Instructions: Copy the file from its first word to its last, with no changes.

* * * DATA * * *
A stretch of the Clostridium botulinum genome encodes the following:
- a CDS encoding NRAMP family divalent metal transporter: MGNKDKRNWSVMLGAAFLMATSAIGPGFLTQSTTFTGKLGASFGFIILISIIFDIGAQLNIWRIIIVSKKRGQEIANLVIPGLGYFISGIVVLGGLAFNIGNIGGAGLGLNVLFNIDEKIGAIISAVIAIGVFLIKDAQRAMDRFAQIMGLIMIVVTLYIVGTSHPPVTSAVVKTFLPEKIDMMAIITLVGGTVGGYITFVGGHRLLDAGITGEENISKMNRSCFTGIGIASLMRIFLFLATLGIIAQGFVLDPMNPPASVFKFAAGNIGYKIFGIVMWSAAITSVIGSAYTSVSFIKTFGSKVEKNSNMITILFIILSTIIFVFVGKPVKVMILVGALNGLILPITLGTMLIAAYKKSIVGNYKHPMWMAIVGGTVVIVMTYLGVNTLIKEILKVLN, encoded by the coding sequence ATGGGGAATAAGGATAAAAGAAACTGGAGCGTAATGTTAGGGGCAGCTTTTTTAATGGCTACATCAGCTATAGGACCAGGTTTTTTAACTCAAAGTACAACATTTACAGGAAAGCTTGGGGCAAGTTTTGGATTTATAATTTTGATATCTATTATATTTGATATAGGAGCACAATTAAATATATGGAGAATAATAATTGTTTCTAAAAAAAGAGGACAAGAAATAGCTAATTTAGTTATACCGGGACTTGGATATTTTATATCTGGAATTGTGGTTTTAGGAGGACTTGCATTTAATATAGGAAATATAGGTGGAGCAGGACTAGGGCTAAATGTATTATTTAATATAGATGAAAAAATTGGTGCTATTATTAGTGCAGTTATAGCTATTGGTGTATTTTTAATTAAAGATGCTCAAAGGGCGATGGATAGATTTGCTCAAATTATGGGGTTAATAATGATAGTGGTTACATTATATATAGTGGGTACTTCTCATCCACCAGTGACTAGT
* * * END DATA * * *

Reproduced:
A stretch of the Clostridium botulinum genome encodes the following:
- a CDS encoding NRAMP family divalent metal transporter: MGNKDKRNWSVMLGAAFLMATSAIGPGFLTQSTTFTGKLGASFGFIILISIIFDIGAQLNIWRIIIVSKKRGQEIANLVIPGLGYFISGIVVLGGLAFNIGNIGGAGLGLNVLFNIDEKIGAIISAVIAIGVFLIKDAQRAMDRFAQIMGLIMIVVTLYIVGTSHPPVTSAVVKTFLPEKIDMMAIITLVGGTVGGYITFVGGHRLLDAGITGEENISKMNRSCFTGIGIASLMRIFLFLATLGIIAQGFVLDPMNPPASVFKFAAGNIGYKIFGIVMWSAAITSVIGSAYTSVSFIKTFGSKVEKNSNMITILFIILSTIIFVFVGKPVKVMILVGALNGLILPITLGTMLIAAYKKSIVGNYKHPMWMAIVGGTVVIVMTYLGVNTLIKEILKVLN, encoded by the coding sequence ATGGGGAATAAGGATAAAAGAAACTGGAGCGTAATGTTAGGGGCAGCTTTTTTAATGGCTACATCAGCTATAGGACCAGGTTTTTTAACTCAAAGTACAACATTTACAGGAAAGCTTGGGGCAAGTTTTGGATTTATAATTTTGATATCTATTATATTTGATATAGGAGCACAATTAAATATATGGAGAATAATAATTGTTTCTAAAAAAAGAGGACAAGAAATAGCTAATTTAGTTATACCGGGACTTGGATATTTTATATCTGGAATTGTGGTTTTAGGAGGACTTGCATTTAATATAGGAAATATAGGTGGAGCAGGACTAGGGCTAAATGTATTATTTAATATAGATGAAAAAATTGGTGCTATTATTAGTGCAGTTATAGCTATTGGTGTATTTTTAATTAAAGATGCTCAAAGGGCGATGGATAGATTTGCTCAAATTATGGGGTTAATAATGATAGTGGTTACATTATATATAGTGGGTACTTCTCATCCACCAGTGACTAGT